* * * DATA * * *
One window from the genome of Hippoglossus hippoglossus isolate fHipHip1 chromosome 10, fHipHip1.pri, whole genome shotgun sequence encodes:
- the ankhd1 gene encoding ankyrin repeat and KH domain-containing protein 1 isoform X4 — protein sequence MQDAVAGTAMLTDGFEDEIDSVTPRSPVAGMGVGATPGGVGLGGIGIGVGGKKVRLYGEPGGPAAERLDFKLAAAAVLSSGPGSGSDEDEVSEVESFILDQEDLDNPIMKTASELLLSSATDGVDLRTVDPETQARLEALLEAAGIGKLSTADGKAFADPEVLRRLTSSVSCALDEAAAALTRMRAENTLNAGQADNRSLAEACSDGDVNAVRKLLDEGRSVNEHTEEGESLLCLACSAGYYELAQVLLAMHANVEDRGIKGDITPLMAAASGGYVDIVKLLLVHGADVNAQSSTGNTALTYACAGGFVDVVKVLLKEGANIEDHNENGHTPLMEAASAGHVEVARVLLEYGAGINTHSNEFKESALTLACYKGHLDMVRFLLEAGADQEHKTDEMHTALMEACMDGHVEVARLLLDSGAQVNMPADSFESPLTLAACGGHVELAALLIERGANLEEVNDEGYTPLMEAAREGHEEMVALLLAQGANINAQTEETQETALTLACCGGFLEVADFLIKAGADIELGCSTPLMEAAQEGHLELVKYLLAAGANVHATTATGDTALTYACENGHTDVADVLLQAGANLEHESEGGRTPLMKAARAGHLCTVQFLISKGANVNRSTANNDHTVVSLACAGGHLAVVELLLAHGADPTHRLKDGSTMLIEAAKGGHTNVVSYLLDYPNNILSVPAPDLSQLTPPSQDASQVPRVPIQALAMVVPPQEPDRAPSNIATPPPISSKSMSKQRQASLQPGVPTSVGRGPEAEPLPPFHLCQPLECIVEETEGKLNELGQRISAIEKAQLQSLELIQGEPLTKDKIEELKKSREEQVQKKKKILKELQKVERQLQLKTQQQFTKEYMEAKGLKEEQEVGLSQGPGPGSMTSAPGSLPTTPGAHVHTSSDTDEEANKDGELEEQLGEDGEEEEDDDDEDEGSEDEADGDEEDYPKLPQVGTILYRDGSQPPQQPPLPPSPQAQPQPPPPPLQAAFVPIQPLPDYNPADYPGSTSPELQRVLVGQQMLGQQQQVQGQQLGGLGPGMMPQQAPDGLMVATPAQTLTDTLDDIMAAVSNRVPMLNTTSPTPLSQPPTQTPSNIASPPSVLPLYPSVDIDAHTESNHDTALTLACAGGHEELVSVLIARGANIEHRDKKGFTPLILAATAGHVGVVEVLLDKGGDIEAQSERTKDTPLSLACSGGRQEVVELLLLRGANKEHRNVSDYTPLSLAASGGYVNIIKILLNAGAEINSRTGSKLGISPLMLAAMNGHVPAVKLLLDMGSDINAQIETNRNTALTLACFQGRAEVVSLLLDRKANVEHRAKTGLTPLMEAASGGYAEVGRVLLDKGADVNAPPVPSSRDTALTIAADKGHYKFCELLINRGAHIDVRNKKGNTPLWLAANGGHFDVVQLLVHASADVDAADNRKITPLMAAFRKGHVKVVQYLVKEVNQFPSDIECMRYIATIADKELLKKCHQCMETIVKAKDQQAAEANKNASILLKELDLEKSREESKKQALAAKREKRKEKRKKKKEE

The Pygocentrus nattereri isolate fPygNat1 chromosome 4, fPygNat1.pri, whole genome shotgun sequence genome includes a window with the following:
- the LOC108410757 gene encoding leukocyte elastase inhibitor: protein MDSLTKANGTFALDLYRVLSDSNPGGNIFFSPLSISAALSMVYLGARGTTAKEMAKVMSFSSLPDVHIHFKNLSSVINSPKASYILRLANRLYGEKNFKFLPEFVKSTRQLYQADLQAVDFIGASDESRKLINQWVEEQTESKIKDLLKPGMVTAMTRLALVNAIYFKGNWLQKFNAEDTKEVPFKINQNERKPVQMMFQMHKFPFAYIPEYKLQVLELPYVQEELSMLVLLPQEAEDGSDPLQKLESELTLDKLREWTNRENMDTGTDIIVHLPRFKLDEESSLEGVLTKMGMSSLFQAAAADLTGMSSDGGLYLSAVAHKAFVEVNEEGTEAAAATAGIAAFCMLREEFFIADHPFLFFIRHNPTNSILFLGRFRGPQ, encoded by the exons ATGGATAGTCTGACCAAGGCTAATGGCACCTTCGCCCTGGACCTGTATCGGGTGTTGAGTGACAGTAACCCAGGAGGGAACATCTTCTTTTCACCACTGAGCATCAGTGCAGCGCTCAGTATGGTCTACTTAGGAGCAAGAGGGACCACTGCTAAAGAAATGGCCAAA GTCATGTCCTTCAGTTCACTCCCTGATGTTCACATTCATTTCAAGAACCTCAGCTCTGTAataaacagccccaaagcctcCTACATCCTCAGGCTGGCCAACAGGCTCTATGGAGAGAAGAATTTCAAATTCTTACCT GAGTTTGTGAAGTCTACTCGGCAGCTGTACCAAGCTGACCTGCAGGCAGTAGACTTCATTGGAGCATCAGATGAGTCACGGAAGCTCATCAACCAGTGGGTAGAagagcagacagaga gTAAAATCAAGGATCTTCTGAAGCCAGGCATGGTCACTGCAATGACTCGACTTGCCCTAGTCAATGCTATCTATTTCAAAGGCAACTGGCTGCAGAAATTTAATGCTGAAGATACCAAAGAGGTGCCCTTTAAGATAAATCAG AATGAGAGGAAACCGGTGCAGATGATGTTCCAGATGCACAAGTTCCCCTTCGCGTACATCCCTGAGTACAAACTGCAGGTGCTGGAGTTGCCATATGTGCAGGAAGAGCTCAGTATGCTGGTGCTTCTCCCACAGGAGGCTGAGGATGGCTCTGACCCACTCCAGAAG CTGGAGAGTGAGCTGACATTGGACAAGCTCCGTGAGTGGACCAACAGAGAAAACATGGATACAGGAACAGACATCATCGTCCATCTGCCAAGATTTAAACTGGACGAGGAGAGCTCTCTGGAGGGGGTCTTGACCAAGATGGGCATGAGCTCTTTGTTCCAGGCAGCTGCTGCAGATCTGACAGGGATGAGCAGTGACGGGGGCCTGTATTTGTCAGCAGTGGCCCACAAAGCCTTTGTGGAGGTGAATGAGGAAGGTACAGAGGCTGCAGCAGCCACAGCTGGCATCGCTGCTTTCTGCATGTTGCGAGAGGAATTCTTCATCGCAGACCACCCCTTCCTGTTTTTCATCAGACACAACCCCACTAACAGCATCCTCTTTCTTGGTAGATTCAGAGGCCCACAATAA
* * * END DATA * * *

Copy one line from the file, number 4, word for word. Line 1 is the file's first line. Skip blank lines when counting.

- the LOC108410757 gene encoding leukocyte elastase inhibitor: protein MDSLTKANGTFALDLYRVLSDSNPGGNIFFSPLSISAALSMVYLGARGTTAKEMAKVMSFSSLPDVHIHFKNLSSVINSPKASYILRLANRLYGEKNFKFLPEFVKSTRQLYQADLQAVDFIGASDESRKLINQWVEEQTESKIKDLLKPGMVTAMTRLALVNAIYFKGNWLQKFNAEDTKEVPFKINQNERKPVQMMFQMHKFPFAYIPEYKLQVLELPYVQEELSMLVLLPQEAEDGSDPLQKLESELTLDKLREWTNRENMDTGTDIIVHLPRFKLDEESSLEGVLTKMGMSSLFQAAAADLTGMSSDGGLYLSAVAHKAFVEVNEEGTEAAAATAGIAAFCMLREEFFIADHPFLFFIRHNPTNSILFLGRFRGPQ, encoded by the exons ATGGATAGTCTGACCAAGGCTAATGGCACCTTCGCCCTGGACCTGTATCGGGTGTTGAGTGACAGTAACCCAGGAGGGAACATCTTCTTTTCACCACTGAGCATCAGTGCAGCGCTCAGTATGGTCTACTTAGGAGCAAGAGGGACCACTGCTAAAGAAATGGCCAAA GTCATGTCCTTCAGTTCACTCCCTGATGTTCACATTCATTTCAAGAACCTCAGCTCTGTAataaacagccccaaagcctcCTACATCCTCAGGCTGGCCAACAGGCTCTATGGAGAGAAGAATTTCAAATTCTTACCT GAGTTTGTGAAGTCTACTCGGCAGCTGTACCAAGCTGACCTGCAGGCAGTAGACTTCATTGGAGCATCAGATGAGTCACGGAAGCTCATCAACCAGTGGGTAGAagagcagacagaga gTAAAATCAAGGATCTTCTGAAGCCAGGCATGGTCACTGCAATGACTCGACTTGCCCTAGTCAATGCTATCTATTTCAAAGGCAACTGGCTGCAGAAATTTAATGCTGAAGATACCAAAGAGGTGCCCTTTAAGATAAATCAG AATGAGAGGAAACCGGTGCAGATGATGTTCCAGATGCACAAGTTCCCCTTCGCGTACATCCCTGAGTACAAACTGCAGGTGCTGGAGTTGCCATATGTGCAGGAAGAGCTCAGTATGCTGGTGCTTCTCCCACAGGAGGCTGAGGATGGCTCTGACCCACTCCAGAAG CTGGAGAGTGAGCTGACATTGGACAAGCTCCGTGAGTGGACCAACAGAGAAAACATGGATACAGGAACAGACATCATCGTCCATCTGCCAAGATTTAAACTGGACGAGGAGAGCTCTCTGGAGGGGGTCTTGACCAAGATGGGCATGAGCTCTTTGTTCCAGGCAGCTGCTGCAGATCTGACAGGGATGAGCAGTGACGGGGGCCTGTATTTGTCAGCAGTGGCCCACAAAGCCTTTGTGGAGGTGAATGAGGAAGGTACAGAGGCTGCAGCAGCCACAGCTGGCATCGCTGCTTTCTGCATGTTGCGAGAGGAATTCTTCATCGCAGACCACCCCTTCCTGTTTTTCATCAGACACAACCCCACTAACAGCATCCTCTTTCTTGGTAGATTCAGAGGCCCACAATAA